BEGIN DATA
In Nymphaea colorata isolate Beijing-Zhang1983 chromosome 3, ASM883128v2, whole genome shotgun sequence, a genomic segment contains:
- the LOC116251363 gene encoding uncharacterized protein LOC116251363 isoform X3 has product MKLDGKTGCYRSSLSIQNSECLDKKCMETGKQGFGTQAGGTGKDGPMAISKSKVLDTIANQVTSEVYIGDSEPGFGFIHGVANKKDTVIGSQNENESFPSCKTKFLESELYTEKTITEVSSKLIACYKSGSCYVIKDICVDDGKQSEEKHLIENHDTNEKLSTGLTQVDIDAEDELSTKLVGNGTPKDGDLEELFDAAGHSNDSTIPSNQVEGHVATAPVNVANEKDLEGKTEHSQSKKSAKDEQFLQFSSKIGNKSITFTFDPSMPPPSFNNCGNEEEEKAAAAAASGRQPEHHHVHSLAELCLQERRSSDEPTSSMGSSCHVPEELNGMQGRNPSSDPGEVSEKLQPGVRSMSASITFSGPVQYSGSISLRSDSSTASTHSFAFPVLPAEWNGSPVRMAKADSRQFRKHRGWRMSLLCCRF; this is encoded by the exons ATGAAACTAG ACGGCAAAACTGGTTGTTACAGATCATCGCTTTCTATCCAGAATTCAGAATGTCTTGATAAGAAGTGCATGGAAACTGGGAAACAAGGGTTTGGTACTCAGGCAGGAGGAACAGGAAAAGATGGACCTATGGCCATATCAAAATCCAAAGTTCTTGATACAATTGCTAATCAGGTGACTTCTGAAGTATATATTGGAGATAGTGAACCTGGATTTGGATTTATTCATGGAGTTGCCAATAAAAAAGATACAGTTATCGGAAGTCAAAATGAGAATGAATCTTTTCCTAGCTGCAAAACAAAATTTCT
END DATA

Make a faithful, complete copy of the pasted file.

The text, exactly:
In Nymphaea colorata isolate Beijing-Zhang1983 chromosome 3, ASM883128v2, whole genome shotgun sequence, a genomic segment contains:
- the LOC116251363 gene encoding uncharacterized protein LOC116251363 isoform X3 has product MKLDGKTGCYRSSLSIQNSECLDKKCMETGKQGFGTQAGGTGKDGPMAISKSKVLDTIANQVTSEVYIGDSEPGFGFIHGVANKKDTVIGSQNENESFPSCKTKFLESELYTEKTITEVSSKLIACYKSGSCYVIKDICVDDGKQSEEKHLIENHDTNEKLSTGLTQVDIDAEDELSTKLVGNGTPKDGDLEELFDAAGHSNDSTIPSNQVEGHVATAPVNVANEKDLEGKTEHSQSKKSAKDEQFLQFSSKIGNKSITFTFDPSMPPPSFNNCGNEEEEKAAAAAASGRQPEHHHVHSLAELCLQERRSSDEPTSSMGSSCHVPEELNGMQGRNPSSDPGEVSEKLQPGVRSMSASITFSGPVQYSGSISLRSDSSTASTHSFAFPVLPAEWNGSPVRMAKADSRQFRKHRGWRMSLLCCRF; this is encoded by the exons ATGAAACTAG ACGGCAAAACTGGTTGTTACAGATCATCGCTTTCTATCCAGAATTCAGAATGTCTTGATAAGAAGTGCATGGAAACTGGGAAACAAGGGTTTGGTACTCAGGCAGGAGGAACAGGAAAAGATGGACCTATGGCCATATCAAAATCCAAAGTTCTTGATACAATTGCTAATCAGGTGACTTCTGAAGTATATATTGGAGATAGTGAACCTGGATTTGGATTTATTCATGGAGTTGCCAATAAAAAAGATACAGTTATCGGAAGTCAAAATGAGAATGAATCTTTTCCTAGCTGCAAAACAAAATTTCT